The Tale of A Nail

“Wait, Sy, let me get my head around that hysteresis loop diagram. You got my iron nail starting at that red dot because it’s not magnetized yet so that’s zero on the up‑down magnetism deviation scale, right? And it’s also zero on the left‑right driver scale because we’re not laying a magnetic field on it.”

“Yup, that’s the starting point, Vinnie.”

“OK, then we turn on the outside field and if it’s strong enough the nail gets magnetic, too, and so we travel up the red line. But the line’s not straight, it’s bendy. Why ain’t it straight?”

“To keep this specific, I’ll stick to the current theory for magnetization of iron. At point zero the individual iron atoms have their personal magnetic fields in completely random orientations. What we measure outside the nail is the average of all of that, which nets out to zero. Now we turn on the external magnetic field a little bit at a time so we can measure the effect. You remember we said that the iron atoms in a magnet are organized in domains.”

“Sure. I don’t forget easy.”

“I’ve noticed. OK, that upward bend at the beginning is slow increase in the nail’s magnetization while those domains are forming up. First a few atoms in one small area orient their local fields relative to the external field. Their combined field influences neighboring atoms to join in. The process is called nucleation because those first few atoms form the nucleus of a domain. The nucleus gains strength by recruiting more atoms, making it an even stronger recruiter. The red line rises exponentially until there aren’t any more unrecruited atoms.”

“That’s the end of the upward bend, huh?”

“Mm-hm, now we enter the linear phase and a different magnetization process. Energy in the external field feeds the domains pointed parallel to it at the expense of domains at a different angle. Domain growth is roughly linear with applied field strength. That line would like to stay straight but nothing goes on forever except maybe the Universe. Sooner or later the domains start running out of room to grow into. Increasing the driver strength doesn’t produce any further effect and we say that the nail’s magnetic field is saturated.”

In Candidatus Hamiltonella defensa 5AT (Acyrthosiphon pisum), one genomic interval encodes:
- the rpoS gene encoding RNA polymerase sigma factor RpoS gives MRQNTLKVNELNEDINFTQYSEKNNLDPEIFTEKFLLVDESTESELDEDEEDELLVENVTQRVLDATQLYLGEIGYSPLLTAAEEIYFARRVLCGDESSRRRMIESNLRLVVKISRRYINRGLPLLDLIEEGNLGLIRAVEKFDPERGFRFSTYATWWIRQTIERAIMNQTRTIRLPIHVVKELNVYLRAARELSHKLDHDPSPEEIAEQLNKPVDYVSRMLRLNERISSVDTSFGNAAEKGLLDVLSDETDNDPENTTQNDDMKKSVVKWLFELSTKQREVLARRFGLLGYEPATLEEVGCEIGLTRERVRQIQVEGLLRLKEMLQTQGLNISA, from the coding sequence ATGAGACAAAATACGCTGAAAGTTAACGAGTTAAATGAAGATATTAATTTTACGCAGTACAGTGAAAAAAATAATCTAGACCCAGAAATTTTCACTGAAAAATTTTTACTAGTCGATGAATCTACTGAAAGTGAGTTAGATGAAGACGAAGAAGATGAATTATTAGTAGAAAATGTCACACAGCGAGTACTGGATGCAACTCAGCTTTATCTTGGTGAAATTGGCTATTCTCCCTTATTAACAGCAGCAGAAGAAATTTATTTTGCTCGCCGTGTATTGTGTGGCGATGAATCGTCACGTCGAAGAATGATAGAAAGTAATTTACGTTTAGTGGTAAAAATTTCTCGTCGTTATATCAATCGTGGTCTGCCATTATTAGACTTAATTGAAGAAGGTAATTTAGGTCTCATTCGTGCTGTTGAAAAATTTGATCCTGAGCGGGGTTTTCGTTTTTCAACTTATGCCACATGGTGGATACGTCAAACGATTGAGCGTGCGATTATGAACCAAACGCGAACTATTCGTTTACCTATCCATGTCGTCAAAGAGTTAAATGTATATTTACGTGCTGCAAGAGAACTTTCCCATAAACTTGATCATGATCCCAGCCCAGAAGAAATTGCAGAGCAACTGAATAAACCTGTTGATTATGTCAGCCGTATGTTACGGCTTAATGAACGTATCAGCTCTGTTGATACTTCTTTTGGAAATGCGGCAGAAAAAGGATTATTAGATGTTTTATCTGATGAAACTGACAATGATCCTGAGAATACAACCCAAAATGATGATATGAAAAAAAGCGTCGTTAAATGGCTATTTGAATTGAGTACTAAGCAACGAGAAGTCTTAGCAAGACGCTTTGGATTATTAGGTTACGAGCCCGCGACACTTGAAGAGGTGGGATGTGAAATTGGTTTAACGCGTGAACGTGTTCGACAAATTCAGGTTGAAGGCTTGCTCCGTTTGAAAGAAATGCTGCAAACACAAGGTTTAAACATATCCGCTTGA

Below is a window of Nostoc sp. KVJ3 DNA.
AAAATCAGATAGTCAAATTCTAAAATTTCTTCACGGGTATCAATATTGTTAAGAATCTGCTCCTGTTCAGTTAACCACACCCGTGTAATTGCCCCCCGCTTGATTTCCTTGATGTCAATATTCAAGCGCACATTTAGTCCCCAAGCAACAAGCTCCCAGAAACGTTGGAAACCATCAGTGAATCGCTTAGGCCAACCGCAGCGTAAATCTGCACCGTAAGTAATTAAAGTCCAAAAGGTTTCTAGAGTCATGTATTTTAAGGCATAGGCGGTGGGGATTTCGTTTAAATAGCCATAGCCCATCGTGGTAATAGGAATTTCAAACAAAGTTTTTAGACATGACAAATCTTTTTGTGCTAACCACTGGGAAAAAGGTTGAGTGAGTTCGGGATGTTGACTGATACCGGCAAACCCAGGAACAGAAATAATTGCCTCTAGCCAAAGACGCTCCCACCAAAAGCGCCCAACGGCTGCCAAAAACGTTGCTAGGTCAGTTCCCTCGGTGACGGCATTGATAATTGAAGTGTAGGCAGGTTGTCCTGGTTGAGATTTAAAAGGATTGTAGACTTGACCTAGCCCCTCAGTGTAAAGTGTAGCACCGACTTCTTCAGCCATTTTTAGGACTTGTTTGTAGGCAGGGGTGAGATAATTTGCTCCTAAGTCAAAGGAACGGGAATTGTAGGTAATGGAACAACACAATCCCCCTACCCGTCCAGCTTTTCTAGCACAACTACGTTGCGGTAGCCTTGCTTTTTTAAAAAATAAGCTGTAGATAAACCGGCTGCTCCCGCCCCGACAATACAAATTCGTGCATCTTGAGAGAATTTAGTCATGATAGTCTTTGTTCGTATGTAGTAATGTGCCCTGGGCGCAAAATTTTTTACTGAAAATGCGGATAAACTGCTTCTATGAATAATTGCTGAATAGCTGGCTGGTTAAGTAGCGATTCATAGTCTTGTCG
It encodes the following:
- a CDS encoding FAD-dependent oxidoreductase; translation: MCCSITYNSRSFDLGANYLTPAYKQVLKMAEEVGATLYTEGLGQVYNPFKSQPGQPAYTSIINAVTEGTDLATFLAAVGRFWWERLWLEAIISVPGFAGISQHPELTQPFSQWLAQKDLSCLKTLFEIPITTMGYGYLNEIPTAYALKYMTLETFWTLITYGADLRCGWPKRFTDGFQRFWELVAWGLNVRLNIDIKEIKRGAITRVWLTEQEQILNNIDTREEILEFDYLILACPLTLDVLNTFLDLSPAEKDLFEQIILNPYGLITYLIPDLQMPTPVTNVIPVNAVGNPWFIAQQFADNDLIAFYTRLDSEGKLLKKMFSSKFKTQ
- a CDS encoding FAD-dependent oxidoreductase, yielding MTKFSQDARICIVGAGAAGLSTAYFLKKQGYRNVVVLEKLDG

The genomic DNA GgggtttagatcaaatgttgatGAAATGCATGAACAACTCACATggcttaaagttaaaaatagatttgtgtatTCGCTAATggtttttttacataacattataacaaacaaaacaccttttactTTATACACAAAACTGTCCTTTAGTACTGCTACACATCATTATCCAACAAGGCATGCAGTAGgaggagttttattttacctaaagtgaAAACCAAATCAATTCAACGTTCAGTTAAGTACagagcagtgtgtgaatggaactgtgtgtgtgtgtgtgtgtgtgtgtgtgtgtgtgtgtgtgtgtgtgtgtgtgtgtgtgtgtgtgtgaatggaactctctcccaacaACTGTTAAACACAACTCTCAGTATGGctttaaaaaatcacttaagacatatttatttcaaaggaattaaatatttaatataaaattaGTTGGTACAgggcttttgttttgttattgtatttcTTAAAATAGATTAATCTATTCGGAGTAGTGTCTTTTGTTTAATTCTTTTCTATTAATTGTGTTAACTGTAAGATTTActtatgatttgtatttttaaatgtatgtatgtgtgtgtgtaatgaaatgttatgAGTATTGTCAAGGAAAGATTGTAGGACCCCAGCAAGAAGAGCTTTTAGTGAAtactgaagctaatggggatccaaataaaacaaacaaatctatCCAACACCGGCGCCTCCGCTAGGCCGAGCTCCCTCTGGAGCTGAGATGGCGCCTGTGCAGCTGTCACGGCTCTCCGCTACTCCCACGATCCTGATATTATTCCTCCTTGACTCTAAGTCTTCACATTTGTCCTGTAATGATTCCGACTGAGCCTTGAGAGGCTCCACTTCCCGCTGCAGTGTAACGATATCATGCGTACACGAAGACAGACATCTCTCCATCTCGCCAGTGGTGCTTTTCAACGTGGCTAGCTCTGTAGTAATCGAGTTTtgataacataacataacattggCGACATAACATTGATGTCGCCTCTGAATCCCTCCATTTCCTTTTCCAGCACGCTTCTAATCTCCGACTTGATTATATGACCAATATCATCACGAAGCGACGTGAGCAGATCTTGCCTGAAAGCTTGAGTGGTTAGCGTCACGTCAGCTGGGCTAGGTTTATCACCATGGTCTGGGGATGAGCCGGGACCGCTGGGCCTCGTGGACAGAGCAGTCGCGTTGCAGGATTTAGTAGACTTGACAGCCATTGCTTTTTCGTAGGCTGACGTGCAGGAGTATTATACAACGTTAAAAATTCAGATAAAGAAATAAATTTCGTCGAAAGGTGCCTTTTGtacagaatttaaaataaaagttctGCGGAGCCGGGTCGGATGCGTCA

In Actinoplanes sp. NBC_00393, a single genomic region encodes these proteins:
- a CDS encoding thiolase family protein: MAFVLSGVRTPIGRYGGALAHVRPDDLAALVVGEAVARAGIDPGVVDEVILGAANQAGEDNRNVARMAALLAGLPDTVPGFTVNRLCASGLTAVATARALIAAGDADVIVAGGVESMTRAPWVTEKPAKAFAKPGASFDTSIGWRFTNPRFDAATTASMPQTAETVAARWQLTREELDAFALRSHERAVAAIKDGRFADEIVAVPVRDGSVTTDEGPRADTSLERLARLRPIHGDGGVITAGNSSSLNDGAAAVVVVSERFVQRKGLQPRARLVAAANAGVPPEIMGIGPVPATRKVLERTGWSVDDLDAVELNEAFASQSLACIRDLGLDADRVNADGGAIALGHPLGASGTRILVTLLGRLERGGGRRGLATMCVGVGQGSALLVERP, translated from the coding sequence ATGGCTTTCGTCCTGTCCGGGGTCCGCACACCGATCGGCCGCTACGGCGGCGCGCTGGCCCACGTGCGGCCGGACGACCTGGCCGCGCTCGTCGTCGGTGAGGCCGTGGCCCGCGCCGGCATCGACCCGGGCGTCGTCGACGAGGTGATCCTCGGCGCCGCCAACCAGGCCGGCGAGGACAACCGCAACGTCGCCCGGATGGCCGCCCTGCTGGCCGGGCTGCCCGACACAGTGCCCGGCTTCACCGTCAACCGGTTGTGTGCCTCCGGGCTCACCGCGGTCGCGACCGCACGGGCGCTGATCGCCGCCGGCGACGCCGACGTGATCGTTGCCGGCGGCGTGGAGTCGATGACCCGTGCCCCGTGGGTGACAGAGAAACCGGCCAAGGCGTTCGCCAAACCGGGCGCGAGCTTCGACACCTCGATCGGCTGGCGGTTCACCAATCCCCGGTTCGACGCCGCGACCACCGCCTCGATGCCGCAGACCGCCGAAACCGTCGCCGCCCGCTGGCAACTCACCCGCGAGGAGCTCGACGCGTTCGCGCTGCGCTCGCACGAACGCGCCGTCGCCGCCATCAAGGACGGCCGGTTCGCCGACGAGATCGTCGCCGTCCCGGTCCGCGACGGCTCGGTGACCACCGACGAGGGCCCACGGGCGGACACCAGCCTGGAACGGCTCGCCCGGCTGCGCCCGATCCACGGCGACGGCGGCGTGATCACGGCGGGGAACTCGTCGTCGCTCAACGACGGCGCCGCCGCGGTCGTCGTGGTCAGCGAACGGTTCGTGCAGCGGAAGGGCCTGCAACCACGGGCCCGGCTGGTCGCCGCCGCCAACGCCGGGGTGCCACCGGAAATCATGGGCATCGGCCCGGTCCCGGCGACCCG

“That makes sense. Let’s see if I can figure the blue loop from where the head end is north. The number 2 arrow says that if we dial down the driver, that’s the outside field and we’re moving to the left, when we get to zero the deviation, that’s the nail’s field, is still going strong and we got a permanent magnet. If we adjust the outside field leftward beyond zero that kills off the nail’s field … Hey, so the backward domains are eating the forward ones, right?”

“Probably. Depends on the material. Not good to ride the theory too far without checking the experimental data but that’d be my guess.”

“OK, so we drive those little domains until they saturate with the head end south. When we dial down the driver’s field backward strength we move to the right and the nail climbs the number 3 curve. The driver field returns to zero but the nail’s still a backward permanent magnet. We push the driver and the nail to forward saturation again and we can go loop‑de‑loop. But we never go through the red dot again — either the nail’s a permanent magnet when the driver’s zero or it not a magnet while the driver’s strong but they’re never both zero again.”

“Unless we scramble all the domains by heating the nail white-hot and letting it cool away from any external fields.”

“You know what’s missing from that picture, Sy?”

I’d wondered if he’d spot it. “I’ll bite. What?”

“Numbers. Up‑down is how strong the magnet is, right, but I know my knife‑holder magnets are a lot stronger than my calendar marker magnets. And the side‑to‑side part is about how well the stuff holds its magnetism. What’s the theory that puts numbers on the graph?”

“Sorry to tell you this given your math aversion, Vinnie, but the numbers are buried in big, thick books with equations in them. Pictures can only get you so far.”

~~ Rich Olcott

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